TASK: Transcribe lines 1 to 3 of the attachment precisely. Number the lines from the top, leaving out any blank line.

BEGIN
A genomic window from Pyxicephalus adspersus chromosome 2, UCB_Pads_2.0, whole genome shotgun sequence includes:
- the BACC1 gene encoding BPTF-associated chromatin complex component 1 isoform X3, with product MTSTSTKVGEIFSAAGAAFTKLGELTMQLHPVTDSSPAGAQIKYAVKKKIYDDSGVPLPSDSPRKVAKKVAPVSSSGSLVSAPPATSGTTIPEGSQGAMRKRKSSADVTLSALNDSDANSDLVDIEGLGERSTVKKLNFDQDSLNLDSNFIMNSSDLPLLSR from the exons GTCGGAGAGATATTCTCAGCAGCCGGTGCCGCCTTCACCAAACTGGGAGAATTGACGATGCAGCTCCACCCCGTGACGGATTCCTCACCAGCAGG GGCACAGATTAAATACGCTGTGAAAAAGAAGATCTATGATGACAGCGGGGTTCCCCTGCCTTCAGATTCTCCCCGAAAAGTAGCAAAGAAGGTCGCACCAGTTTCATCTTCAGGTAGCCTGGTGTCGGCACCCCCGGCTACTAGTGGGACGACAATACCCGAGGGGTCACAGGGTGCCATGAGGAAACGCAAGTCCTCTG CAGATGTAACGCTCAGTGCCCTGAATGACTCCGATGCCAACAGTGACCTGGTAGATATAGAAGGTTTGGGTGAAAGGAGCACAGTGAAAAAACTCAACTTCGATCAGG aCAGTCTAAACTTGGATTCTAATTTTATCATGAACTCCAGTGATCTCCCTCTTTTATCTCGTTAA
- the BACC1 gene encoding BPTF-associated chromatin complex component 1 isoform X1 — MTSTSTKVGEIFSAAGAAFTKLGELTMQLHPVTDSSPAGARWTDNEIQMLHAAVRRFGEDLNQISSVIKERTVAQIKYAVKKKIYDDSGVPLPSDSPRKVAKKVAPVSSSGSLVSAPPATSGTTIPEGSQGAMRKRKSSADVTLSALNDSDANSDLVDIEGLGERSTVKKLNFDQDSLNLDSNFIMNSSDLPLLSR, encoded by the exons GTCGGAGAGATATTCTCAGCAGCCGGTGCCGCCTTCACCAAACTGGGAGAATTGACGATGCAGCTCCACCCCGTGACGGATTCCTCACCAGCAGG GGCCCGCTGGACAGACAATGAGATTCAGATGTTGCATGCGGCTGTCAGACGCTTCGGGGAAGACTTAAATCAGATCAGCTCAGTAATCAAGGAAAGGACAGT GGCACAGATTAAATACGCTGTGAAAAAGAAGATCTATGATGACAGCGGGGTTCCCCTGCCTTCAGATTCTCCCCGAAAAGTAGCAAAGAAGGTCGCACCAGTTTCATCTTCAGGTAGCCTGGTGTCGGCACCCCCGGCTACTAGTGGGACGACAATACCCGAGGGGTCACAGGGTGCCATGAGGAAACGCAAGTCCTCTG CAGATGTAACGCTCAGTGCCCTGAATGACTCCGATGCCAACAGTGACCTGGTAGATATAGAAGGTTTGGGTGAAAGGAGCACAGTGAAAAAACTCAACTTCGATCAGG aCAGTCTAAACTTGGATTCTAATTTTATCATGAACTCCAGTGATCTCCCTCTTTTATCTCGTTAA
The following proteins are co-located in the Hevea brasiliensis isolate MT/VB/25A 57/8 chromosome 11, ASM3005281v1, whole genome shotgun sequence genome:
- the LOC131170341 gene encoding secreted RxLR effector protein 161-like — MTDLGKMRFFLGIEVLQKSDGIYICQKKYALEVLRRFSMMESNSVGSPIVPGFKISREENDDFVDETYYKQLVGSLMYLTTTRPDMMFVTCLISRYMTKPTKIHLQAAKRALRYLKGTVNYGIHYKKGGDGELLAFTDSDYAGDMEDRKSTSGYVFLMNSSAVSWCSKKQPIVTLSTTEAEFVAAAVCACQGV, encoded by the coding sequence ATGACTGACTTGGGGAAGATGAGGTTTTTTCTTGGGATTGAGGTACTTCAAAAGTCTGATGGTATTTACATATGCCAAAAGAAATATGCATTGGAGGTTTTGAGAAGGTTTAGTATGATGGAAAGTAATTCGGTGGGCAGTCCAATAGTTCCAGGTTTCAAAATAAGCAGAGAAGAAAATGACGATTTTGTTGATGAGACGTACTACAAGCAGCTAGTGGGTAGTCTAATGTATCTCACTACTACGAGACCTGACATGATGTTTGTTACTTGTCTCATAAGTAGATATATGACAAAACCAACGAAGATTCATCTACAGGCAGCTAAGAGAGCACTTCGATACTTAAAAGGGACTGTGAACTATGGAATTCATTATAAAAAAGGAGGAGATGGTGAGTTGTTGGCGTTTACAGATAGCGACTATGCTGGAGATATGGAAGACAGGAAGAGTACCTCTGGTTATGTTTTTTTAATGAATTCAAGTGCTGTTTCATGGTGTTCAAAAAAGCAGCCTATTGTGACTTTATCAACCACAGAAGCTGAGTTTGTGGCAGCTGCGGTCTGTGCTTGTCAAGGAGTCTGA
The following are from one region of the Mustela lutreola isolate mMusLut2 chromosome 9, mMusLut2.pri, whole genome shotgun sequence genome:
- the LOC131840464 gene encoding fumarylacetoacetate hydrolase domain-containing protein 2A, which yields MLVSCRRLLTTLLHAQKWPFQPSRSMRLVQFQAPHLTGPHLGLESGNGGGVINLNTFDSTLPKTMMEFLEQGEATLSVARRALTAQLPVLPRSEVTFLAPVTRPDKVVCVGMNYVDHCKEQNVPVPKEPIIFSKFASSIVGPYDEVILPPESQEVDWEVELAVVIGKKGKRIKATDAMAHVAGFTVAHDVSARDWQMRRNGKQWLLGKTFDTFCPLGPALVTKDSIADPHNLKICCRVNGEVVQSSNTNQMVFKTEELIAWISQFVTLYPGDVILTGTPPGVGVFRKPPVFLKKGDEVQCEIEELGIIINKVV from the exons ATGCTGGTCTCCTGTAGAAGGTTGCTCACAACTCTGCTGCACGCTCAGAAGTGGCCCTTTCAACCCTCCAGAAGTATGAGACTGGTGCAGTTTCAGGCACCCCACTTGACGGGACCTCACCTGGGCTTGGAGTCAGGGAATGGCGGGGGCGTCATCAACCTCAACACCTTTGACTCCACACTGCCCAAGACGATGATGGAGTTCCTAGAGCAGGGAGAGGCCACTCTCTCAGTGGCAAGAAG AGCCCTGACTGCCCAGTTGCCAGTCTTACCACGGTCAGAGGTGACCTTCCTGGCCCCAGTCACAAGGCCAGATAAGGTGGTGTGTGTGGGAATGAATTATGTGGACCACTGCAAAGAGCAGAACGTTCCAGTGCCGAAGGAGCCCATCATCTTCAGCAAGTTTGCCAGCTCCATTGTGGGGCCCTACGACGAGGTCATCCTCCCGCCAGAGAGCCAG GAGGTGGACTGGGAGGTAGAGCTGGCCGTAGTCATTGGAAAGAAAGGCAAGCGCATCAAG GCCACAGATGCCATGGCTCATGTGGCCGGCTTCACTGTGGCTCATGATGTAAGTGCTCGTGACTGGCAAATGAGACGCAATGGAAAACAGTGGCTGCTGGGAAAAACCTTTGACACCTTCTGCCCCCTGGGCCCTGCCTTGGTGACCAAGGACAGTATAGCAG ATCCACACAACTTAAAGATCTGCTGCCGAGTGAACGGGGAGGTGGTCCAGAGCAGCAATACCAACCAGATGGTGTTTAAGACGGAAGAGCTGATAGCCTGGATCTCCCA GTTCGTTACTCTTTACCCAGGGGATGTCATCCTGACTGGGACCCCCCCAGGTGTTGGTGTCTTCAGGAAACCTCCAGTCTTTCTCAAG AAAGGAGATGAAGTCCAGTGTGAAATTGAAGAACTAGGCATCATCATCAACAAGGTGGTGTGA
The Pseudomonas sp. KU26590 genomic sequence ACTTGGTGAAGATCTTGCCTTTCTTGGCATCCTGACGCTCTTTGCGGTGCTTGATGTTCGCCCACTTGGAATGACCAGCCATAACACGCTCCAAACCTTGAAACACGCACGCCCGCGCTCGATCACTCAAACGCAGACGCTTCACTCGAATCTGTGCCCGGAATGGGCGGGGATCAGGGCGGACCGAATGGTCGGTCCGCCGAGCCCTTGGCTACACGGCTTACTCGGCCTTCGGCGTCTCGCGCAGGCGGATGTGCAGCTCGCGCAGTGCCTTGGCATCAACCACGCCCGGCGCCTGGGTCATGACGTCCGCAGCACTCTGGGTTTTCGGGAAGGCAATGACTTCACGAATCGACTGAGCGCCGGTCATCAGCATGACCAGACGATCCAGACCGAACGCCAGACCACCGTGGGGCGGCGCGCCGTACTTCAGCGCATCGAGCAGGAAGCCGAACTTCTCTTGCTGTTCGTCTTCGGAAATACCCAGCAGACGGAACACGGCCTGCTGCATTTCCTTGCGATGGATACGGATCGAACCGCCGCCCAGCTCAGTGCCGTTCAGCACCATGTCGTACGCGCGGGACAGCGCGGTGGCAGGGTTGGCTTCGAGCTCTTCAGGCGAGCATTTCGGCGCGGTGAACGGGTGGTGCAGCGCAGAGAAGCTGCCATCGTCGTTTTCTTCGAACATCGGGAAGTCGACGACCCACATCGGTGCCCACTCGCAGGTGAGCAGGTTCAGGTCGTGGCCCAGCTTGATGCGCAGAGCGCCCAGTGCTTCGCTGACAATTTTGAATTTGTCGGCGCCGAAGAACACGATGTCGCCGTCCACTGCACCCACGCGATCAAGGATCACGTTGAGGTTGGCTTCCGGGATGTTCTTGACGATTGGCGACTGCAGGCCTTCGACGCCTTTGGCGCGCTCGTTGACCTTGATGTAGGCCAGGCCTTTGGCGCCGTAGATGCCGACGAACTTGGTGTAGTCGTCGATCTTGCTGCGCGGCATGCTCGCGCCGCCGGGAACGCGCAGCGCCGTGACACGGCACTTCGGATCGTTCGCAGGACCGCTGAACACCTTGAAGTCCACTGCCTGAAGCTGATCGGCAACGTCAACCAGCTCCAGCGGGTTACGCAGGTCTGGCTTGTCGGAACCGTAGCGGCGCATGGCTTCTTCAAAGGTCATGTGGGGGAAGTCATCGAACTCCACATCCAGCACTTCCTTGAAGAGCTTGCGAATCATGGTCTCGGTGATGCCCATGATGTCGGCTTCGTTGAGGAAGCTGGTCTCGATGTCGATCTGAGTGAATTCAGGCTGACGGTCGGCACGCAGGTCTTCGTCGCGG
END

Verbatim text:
A genomic window from Pyxicephalus adspersus chromosome 2, UCB_Pads_2.0, whole genome shotgun sequence includes:
- the BACC1 gene encoding BPTF-associated chromatin complex component 1 isoform X3, with product MTSTSTKVGEIFSAAGAAFTKLGELTMQLHPVTDSSPAGAQIKYAVKKKIYDDSGVPLPSDSPRKVAKKVAPVSSSGSLVSAPPATSGTTIPEGSQGAMRKRKSSADVTLSALNDSDANSDLVDIEGLGERSTVKKLNFDQDSLNLDSNFIMNSSDLPLLSR from the exons GTCGGAGAGATATTCTCAGCAGCCGGTGCCGCCTTCACCAAACTGGGAGAATTGACGATGCAGCTCCACCCCGTGACGGATTCCTCACCAGCAGG GGCACAGATTAAATACGCTGTGAAAAAGAAGATCTATGATGACAGCGGGGTTCCCCTGCCTTCAGATTCTCCCCGAAAAGTAGCAAAGAAGGTCGCACCAGTTTCATCTTCAGGTAGCCTGGTGTCGGCACCCCCGGCTACTAGTGGGACGACAATACCCGAGGGGTCACAGGGTGCCATGAGGAAACGCAAGTCCTCTG CAGATGTAACGCTCAGTGCCCTGAATGACTCCGATGCCAACAGTGACCTGGTAGATATAGAAGGTTTGGGTGAAAGGAGCACAGTGAAAAAACTCAACTTCGATCAGG aCAGTCTAAACTTGGATTCTAATTTTATCATGAACTCCAGTGATCTCCCTCTTTTATCTCGTTAA
- the BACC1 gene encoding BPTF-associated chromatin complex component 1 isoform X1 — MTSTSTKVGEIFSAAGAAFTKLGELTMQLHPVTDSSPAGARWTDNEIQMLHAAVRRFGEDLNQISSVIKERTVAQIKYAVKKKIYDDSGVPLPSDSPRKVAKKVAPVSSSGSLVSAPPATSGTTIPEGSQGAMRKRKSSADVTLSALNDSDANSDLVDIEGLGERSTVKKLNFDQDSLNLDSNFIMNSSDLPLLSR, encoded by the exons GTCGGAGAGATATTCTCAGCAGCCGGTGCCGCCTTCACCAAACTGGGAGAATTGACGATGCAGCTCCACCCCGTGACGGATTCCTCACCAGCAGG GGCCCGCTGGACAGACAATGAGATTCAGATGTTGCATGCGGCTGTCAGACGCTTCGGGGAAGACTTAAATCAGATCAGCTCAGTAATCAAGGAAAGGACAGT GGCACAGATTAAATACGCTGTGAAAAAGAAGATCTATGATGACAGCGGGGTTCCCCTGCCTTCAGATTCTCCCCGAAAAGTAGCAAAGAAGGTCGCACCAGTTTCATCTTCAGGTAGCCTGGTGTCGGCACCCCCGGCTACTAGTGGGACGACAATACCCGAGGGGTCACAGGGTGCCATGAGGAAACGCAAGTCCTCTG CAGATGTAACGCTCAGTGCCCTGAATGACTCCGATGCCAACAGTGACCTGGTAGATATAGAAGGTTTGGGTGAAAGGAGCACAGTGAAAAAACTCAACTTCGATCAGG aCAGTCTAAACTTGGATTCTAATTTTATCATGAACTCCAGTGATCTCCCTCTTTTATCTCGTTAA